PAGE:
There’s a reason why marketers have seen a 28 percent uptick in sales using digital signage. It’s no longer simply a bonus, but the consumer expectation. Especially among Gen Z’ers, whose mobile phones have practically become an extension of their bodies. So how do we speak to this younger generation? How do franchisees capitalize on advances that are emerging, connecting the inside of the dining room experience to developing digital technologies?
For one, it’s important to understand that the consumer journey begins before potential diners even cross the threshold. There are opportunities for impressions at every touchpoint along the way, and it kicks off the moment customers pull their car into the parking lot. We’re seeing more and more LED windows with motion video replacing the peeling adhesive window clings of yesteryear. Appearing as traditional TVs from the outside, transparent LED displays are see-through from within the restaurant and don’t inhibit views or hinder the dining experience. Equal parts engaging and interactive, instantly editable LED windows trump faded adhesive displays that often feature dated deals left up for months on end.
Inside, we’re seeing more and more opportunities for impressions. Diners are noticeably more engrossed in menu offerings than years prior. Kale and arugula are beginning to sprout up. Caloric and gluten free options speak to the broader, more engaged consumer. Folks are abundantly more cognizant about the food that they’re consuming and there’s a real desire for transparency. As such, digital menu boards now feature nutritional information and calorie counts. They also showcase limited time offers and seasonal specials (McRib, anyone?) Not to mention, they reduce perceived weight times.
In terms of placing orders, undoubtedly there’s still an abundance of antiquated menu boards spackled with tape to conceal expired menu items. The good news? We’re also seeing an uptick in self-serve iPad kiosks that enhance customization, expedite orders, and cut down on required man power. Due in part to greater customization, self-serve kiosks have been known to lift the average order total 20-30 percent. It’s a trend that we’ll continue to see moving forward.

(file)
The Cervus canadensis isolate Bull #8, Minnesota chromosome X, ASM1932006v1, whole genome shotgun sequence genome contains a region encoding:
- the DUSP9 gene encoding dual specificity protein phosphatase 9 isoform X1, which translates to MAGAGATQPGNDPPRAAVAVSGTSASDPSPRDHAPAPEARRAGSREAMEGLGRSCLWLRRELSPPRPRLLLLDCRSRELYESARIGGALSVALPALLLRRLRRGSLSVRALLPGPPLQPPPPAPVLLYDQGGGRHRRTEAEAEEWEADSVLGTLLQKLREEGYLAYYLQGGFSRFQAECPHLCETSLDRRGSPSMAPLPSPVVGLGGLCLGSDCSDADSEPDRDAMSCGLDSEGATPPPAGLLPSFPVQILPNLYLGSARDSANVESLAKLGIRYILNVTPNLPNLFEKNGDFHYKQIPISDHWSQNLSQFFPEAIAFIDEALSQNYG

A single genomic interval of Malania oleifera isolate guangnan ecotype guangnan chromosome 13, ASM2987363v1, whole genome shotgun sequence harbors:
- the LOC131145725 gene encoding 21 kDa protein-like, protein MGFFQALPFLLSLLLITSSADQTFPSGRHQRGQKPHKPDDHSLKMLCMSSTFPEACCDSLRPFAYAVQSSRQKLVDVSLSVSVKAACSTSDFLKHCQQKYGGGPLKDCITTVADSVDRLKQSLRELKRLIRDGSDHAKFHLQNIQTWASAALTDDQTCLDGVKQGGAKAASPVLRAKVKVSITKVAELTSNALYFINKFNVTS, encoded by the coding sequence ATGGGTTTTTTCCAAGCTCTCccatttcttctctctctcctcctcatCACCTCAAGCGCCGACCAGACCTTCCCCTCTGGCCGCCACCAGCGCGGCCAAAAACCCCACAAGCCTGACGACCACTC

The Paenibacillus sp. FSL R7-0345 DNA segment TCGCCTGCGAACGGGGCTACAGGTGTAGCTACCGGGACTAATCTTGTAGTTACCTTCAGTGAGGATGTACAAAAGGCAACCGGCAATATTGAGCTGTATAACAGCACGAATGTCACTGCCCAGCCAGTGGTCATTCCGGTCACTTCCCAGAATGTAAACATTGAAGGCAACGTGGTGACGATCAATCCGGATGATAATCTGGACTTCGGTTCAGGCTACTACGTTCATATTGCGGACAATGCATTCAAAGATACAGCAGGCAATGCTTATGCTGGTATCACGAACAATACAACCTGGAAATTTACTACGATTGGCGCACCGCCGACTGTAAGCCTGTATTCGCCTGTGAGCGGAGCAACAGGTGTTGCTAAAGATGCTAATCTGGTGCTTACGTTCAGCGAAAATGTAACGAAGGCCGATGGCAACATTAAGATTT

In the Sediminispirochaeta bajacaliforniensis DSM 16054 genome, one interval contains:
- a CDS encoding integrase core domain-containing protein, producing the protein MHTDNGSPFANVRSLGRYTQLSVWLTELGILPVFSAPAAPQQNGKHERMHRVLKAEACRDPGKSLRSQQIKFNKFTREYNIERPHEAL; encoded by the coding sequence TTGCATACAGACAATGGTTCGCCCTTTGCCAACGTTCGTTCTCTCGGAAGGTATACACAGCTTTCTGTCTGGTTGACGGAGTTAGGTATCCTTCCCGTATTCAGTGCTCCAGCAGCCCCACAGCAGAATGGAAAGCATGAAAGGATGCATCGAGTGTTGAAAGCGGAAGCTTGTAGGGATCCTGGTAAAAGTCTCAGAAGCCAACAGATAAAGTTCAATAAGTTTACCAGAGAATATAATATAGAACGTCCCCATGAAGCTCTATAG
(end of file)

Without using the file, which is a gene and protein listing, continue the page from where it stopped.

When it comes to content, new and exciting dining room experiences are emerging. Restaurateurs have recognized the need to stream engaging, non-polarizing TV programming in dining rooms, which can be a vehicle for both brand narrative and savings over the cost of traditional television. Brands are increasingly using internet-driven “video on demand,” just like we have at home. Pre-set, pre-populated programming can both stream family-friendly consumer-facing content (sans competitor commercials) as well as serve up after-hours training videos and internal communication. In short, there’s a dual use for digital signage. Whether it’s showcasing commercial elements and brand messaging by day, or HR-led Employee of the Month videos after the doors have closed, it can be a game changer for diners as well as staff, circumventing traditional paper fliers and online training.
All in all, it’s an exciting time for quick-serves. The typical customer is infinitely more engaged than they were just 10 years ago. There’s huge buying power there. We’re faced with a generation of consumers who are hungry for something new and we have an entrée of opportunity at our fingertips, quite literally. Digital screens abound. Gone are traditional table tents and faded window clings. There’s a whole sampling of new and exciting visuals available to serve up. From outdoor LED windows with motion video to indoor digital menus and TV programming, emerging technology adds that extra sizzle. Quick-service restaurants now have the capacity to customize the dining environment to cater to ever-evolving consumer tastes and it’s imperative that restaurateurs put their best foot forward, both inside and out. Ultimately, brands had better get onboard with Gen Z’s insatiable appetite for digital marketing and programming, or risk getting burned by competitors.